Retro Computers - Acorn BBC Master - Retro Computer

BBC Master
Once but the learner, now the master.

The BBC Master. More serious computing from those boffins that gave us the good old Beeb.

Acorns BBC Model B was a heavyweight computer, and it's superior and modernised sibling was a super heavy weight!

I'm sure when our school took delivery of it's one and only Master (the head machine in the computer room) it was dropped off by a fork lift truck and carried in to the building by a large green bloke wearing ripped purple trousers. But maybe my memory is not all that it was...

Even larger than it's predecessor, it had more memory than most model B's in the shape of 128k. The processor had also been improved, the slightly faster 65SC12 cpu. Sitting above the numberical keypad were two cartridge slots, for using with.... cartridges maufactured by Acorn.

Unfortunately very little software (very few classic games!) was released on this format so the slots ended up handy enough for storing biro's and a slimline calculator.

The sound chip had also been improved, the Model B's three channels had been upgraded to four by use of the Texas Instruments SN76489 sound chip.

The graphics modes available could be utilised to great effect due to the machine having it's own video memory, which had been a limitation of the Model A and Model B.

The master was also backwards compatible, but many user's found that older software (and especially older classic games) would not run on their new mega behemoth, so compatibilty was not 100%.

Several ROM software packages were built into the machine such as View (a word processor), ViewSheet (a spreadsheet), ADFS (Advanced Filing System), a text editor and even terminal utilities. Touches like this made the Master and ideal choice for schools, college and universities.
The Master also came in different versions:

  • The standard 128 (named for it's massive 128k of RAM)
  • The Master Turbo - this jet powered baby sported duel processor technology, doubling it's speed from 2mhz to 4mhz. An existing master 128 could also be upgraded to match a turbo - once you had hired the A-Team to dismantle the bullet proof casing and install the second processor for you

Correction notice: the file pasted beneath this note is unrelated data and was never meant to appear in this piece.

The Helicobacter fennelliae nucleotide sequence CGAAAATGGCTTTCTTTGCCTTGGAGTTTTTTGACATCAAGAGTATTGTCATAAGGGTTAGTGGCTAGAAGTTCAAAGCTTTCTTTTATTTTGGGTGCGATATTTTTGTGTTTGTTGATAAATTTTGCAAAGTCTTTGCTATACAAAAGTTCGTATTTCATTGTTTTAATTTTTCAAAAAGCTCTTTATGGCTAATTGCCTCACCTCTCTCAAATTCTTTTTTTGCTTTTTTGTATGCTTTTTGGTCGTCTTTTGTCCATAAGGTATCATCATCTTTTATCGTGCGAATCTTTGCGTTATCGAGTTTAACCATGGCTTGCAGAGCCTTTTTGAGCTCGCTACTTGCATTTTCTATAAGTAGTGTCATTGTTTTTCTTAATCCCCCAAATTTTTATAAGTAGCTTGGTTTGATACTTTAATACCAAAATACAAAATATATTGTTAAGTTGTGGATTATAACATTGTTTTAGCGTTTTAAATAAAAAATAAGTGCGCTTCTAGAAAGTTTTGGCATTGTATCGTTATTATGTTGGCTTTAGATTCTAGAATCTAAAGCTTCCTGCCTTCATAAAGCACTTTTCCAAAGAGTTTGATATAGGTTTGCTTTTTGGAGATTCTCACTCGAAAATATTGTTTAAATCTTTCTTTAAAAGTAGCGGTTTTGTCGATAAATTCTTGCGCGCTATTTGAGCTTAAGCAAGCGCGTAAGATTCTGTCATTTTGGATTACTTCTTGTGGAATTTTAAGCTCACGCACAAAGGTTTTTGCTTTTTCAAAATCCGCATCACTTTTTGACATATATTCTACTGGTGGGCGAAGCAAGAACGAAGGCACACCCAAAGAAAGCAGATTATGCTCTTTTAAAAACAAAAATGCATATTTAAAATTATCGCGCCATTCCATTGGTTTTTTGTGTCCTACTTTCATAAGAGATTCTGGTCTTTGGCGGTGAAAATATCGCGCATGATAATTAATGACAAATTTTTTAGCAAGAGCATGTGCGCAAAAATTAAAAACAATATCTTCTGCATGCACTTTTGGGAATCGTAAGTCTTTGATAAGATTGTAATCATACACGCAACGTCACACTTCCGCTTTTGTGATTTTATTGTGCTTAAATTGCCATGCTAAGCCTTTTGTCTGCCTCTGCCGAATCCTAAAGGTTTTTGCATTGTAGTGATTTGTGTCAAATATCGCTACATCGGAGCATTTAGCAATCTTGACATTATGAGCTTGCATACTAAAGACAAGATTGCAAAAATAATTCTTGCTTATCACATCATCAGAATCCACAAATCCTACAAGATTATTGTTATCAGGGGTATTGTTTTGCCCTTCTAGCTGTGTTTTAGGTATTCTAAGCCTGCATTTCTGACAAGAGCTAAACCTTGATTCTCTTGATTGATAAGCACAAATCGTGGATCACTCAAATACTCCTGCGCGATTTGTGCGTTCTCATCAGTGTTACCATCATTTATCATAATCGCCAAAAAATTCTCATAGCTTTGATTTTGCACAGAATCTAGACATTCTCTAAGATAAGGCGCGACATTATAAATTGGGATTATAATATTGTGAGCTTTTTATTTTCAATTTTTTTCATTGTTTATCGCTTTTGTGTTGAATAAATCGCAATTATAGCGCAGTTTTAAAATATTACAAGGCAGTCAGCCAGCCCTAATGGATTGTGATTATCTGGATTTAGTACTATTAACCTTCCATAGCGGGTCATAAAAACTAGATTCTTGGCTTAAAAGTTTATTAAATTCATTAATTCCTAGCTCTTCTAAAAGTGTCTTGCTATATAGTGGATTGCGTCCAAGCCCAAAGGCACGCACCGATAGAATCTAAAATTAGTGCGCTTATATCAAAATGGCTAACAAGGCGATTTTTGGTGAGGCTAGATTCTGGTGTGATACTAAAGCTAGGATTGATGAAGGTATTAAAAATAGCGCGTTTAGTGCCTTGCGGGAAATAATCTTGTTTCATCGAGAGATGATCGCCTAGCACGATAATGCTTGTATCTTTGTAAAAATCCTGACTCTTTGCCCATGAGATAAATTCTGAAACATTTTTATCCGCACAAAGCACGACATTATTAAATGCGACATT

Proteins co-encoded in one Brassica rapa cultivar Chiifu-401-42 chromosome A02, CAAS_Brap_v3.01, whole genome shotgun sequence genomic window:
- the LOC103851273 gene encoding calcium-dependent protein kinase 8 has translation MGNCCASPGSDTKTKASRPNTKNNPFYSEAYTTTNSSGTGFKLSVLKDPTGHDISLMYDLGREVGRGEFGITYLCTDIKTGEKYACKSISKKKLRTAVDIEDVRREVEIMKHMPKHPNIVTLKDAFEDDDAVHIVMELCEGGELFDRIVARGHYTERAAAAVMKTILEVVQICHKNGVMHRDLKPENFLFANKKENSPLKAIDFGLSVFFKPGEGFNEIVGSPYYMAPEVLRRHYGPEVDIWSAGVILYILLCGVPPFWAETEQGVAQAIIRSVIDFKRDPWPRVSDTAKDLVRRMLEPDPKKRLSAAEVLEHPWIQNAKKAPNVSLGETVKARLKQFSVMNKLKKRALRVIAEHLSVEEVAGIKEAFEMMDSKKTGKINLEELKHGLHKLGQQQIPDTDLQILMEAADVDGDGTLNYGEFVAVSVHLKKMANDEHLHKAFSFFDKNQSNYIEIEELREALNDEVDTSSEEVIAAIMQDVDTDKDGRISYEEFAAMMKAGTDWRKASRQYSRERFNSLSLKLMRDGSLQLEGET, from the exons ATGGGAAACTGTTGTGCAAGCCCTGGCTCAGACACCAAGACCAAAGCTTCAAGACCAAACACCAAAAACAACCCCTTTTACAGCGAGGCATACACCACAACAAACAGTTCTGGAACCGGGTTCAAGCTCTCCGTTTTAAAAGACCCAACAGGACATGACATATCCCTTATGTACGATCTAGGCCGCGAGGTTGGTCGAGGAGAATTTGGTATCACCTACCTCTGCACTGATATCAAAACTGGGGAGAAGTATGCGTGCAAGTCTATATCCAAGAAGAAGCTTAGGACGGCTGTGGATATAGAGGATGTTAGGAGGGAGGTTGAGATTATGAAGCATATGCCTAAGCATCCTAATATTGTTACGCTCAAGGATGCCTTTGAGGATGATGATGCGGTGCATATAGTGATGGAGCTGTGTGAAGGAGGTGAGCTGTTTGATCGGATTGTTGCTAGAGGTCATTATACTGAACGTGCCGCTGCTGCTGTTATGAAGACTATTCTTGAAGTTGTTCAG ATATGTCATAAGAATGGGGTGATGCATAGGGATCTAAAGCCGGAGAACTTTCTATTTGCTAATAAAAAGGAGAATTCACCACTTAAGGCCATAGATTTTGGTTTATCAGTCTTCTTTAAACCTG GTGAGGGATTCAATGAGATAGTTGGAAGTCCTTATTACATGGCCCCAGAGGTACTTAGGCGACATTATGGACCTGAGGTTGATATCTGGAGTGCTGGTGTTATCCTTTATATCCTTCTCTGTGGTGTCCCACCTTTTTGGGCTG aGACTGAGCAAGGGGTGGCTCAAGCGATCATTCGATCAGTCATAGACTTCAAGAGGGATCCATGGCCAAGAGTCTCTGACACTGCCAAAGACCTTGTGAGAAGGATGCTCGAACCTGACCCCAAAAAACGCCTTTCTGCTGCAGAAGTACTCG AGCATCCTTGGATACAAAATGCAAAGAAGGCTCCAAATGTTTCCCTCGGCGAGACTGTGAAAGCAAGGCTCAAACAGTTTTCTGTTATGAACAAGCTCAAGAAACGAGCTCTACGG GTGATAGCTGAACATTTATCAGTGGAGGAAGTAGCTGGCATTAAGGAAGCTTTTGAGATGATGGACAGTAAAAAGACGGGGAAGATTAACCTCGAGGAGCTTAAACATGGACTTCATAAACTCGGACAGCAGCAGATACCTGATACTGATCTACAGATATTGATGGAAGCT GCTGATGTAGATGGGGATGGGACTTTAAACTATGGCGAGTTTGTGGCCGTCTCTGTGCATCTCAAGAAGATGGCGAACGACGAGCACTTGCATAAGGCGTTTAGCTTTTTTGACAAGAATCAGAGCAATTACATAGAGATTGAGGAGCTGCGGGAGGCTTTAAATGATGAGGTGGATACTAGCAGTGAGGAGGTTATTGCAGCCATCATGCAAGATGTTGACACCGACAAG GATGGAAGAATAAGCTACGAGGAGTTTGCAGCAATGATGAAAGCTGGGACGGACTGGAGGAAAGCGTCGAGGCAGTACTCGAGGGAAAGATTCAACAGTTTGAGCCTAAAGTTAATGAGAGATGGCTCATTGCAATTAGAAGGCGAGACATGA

• The Master AIV (which was an abbreivation for Advanced Interactive Videodisc) was a Master Turbo model which also had a SCSI interface and a video filing system. A monitor and trackerball were also included in the package, making for a very professional setup.
It was also possible to modify a standard Master and turn it into one of these systems by adding all of the extra peripherals to it.

The Master AIV was basically the platform used to run the ominously titled BBC Domesday Project - what a fantastic title though to be thought up during the cold war era. But that is a topic for a different discussion.

The Master was produced right the way through to 1993, which is some achievment considering the foothold the 16-bit machines had taken, and the rise of Apple and PC machines.

Throw a salute to the BBC Master! A fine retro computer.

We recommend trying to pick up one of these machines.
Look at computers for sale online or even locally.

If you don't want to get hold of the real hardware then try and download an emulator and
download those classic games. Alternatively you could try and play them online.

NAME: BBC Master
MANUFACTURER: Acorn Computer
MACHINE TYPE: 8-Bit Home Micro (educational software and classic games)
RELEASE YEAR: February 1986
KEYBOARD: Full stroke 93 key with numeric keypad and 10 function keys
CPU: 65C102 (which was an evolution of the 6502 cpu)
RAM: 128 KB
ROM: 128 KB (Which was also expandable)
TEXT MODES: 40/80 x 25 lines, 20/40/80 x 32, Teletex mode (40 x 25 x 8 colours)
GRAPHIC MODES: 160/320/640 x 256 dots in 2 to 8 colours
COLORS: 8 among 16
SOUND: 4 chanels, 8 octaves - SN76489 sound generator
SIZE / WEIGHT: 46.7 (W) x 34.5 (D) x 7.5 (H) cm.
I/O PORTS: Top Quality. Tube expansion, BBC High Speed Bus, FDD interface, User interface, RS423 serial, Analog, Econet network, Parallel, tape recorder, TV/RF, RGB & Composite outputs,
BUILT IN MEDIA: Cassette & FDD interfaces
POWER SUPPLY: Built-in switching power supply unit
PERIPHERALS: External FDD unit, processor card, and lots more
PRICE: £499

Retro Computers and classic games


Anonymous said...

fond memories of using these in school, once I figured out the network had no security I had great fun sticking rude words into peoples essays :-)


Happy days :-)